Geology of Egypt

The geology of Egypt includes rocks from Archaean - early Proterozoic times onwards. These oldest rocks are found as inliers in Egypt’s Western Desert. In contrast, the rocks of the Eastern Desert are largely late Proterozoic in age. Throughout the country this older basement is overlain by Palaeozoic sedimentary rocks. Cretaceous rocks occur commonly whilst sediments indicative of repeated marine transgression and regression are characteristic of the Cenozoic Era.[1]

Economic geology

While gold has been mined since Pharaonic times, it is not of sufficient quality to be economically viable. Copper is another resource available, but is also of a poor grade. There is iron located in the Western Desert, and the railway linking the mines to a city near Cairo was restored in the early 1990s. Black sand placers, which are deposits of minerals formed by gravity separation due to sedimentary processes, that are located along the Mediterranean coast contain ilmenite, hematite, magnetite, zircon, garnet, and monazite.[2]:90 Egypt leads Africa in the extraction of both talc and gypsum. It is second in salt production, third for phosphate and vermiculite, and fourth for iron ore.[3]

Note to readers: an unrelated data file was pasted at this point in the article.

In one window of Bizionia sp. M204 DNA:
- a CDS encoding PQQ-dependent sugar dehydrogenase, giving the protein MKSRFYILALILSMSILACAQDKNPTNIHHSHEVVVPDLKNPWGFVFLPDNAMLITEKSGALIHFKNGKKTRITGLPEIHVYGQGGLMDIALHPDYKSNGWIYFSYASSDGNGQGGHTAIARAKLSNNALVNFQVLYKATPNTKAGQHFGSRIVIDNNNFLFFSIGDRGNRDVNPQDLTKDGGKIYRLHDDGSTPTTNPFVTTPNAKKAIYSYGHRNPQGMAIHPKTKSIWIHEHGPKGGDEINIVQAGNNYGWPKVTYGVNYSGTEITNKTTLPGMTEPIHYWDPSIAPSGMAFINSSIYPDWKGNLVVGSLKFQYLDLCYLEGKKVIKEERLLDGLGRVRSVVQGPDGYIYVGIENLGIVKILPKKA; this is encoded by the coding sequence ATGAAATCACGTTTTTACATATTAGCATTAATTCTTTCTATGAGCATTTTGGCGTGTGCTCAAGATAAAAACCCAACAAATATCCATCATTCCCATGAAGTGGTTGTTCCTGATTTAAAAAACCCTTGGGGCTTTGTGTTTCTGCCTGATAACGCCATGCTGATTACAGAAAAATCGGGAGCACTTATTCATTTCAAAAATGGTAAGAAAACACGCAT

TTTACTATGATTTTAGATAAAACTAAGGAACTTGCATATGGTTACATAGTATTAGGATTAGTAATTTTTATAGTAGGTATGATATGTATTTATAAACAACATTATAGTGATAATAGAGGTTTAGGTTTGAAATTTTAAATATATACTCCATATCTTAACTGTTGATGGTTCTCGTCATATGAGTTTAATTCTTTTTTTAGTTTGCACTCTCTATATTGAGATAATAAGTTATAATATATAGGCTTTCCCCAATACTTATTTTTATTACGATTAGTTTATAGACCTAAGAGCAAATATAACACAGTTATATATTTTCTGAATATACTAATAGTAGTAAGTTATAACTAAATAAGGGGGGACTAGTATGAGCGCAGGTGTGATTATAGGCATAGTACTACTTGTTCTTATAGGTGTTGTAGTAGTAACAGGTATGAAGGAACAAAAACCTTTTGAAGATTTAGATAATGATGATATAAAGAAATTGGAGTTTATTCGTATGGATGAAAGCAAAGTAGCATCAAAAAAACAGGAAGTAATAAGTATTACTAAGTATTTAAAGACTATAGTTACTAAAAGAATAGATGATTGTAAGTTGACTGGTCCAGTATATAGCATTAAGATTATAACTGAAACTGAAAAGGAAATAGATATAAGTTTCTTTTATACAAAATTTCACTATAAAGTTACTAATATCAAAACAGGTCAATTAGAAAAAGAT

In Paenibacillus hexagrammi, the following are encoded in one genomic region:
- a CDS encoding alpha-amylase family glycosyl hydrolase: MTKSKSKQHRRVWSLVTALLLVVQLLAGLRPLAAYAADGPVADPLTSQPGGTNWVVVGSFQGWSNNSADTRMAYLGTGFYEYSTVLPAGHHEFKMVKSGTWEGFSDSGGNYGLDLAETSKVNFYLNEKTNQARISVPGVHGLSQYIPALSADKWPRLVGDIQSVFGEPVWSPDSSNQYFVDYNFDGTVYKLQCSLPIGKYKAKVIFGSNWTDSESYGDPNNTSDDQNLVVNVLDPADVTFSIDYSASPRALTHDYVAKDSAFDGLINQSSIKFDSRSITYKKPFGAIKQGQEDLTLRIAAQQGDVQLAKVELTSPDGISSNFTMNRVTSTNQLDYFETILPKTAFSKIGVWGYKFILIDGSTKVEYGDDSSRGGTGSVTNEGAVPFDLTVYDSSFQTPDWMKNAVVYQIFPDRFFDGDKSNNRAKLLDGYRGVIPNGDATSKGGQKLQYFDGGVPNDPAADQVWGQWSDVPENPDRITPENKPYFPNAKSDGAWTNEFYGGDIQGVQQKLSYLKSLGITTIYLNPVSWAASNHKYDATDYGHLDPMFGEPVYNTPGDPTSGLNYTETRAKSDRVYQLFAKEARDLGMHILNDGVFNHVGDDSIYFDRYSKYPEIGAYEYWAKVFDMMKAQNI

Egypt also extracts oil, and is the largest non-OPEC producer of oil in Africa. Additionally, Egypt also produces the second most natural gas in Africa. Hydrocarbon extraction accounts for 12% of Egypt's GDP.[3] About 90% percent of Egypt's petroleum production comes from oil wells in the Gulf of Suez. Crude oil has also been discovered in the Western Desert.[2]:91

See also


  1. "Egypt, Geology, The Extractive Industries Source Book". Extractive Industries. Retrieved October 20, 2016.
  2. Schlüter, Thomas (April 19, 2008). Geological Atlas of Africa: With Notes on Stratigraphy, Tectonics, Economic Geology, Geohazards, Geosites and Geoscientific Education of Each Country. Springer Science & Business Media. Retrieved October 18, 2016.
  3. "Mining and Petroleum". Extractive Industries. Retrieved October 20, 2016.
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